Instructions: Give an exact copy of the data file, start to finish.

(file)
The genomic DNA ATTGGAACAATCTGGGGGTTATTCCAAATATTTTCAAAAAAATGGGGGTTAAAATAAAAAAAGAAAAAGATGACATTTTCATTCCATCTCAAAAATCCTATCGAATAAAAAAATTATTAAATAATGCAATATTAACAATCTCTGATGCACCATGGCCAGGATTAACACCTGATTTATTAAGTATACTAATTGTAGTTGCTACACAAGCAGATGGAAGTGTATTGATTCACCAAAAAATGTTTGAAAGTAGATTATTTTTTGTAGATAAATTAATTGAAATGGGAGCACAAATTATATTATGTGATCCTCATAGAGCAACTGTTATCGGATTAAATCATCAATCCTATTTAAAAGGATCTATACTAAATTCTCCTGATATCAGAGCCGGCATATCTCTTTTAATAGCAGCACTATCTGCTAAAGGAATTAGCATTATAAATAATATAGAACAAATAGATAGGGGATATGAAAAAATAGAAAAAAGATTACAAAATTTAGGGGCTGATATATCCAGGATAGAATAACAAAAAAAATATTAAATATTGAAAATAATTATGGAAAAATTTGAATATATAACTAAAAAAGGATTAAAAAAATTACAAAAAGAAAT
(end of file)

The genomic DNA ATTGGAACAATCTGGGGGTTATTCCAAATATTTTCAAAAAAATGGGGGTTAAAATAAAAAAAGAAAAAGATGACATTTTCATTCCATCTCAAAAATCCTATCGAATAAAAAAATTATTAAATAATGCAATATTAACAATCTCTGATGCACCATGGCCAGGATTAACACCTGATTTATTAAGTATACTAATTGTAGTTGCTACACAAGCAGATGGAAGTGTATTGATTCACCAAAAAATGTTTGAAAGTAGATTATTTTTTGTAGATAAATTAATTGAAATGGGAGCACAAATTATATTATGTGATCCTCATAGAGCAACTGTTATCGGATTAAATCATCAATCCTATTTAAAAGGATCTATACTAAATTCTCCTGATATCAGAGCCGGCATATCTCTTTTAATAGCAGCACTATCTGCTAAAGGAATTAGCATTATAAATAATATAGAACAAATAGATAGGGGATATGAAAAAATAGAAAAAAGATTACAAAATTTAGGGGCTGATATATCCAGGATAGAATAACAAAAAAAATATTAAATATTGAAAATAATTATGGAAAAATTTGAATATATAACTAAAAAAGGATTAAAAAAATTACAAAAAGAAAT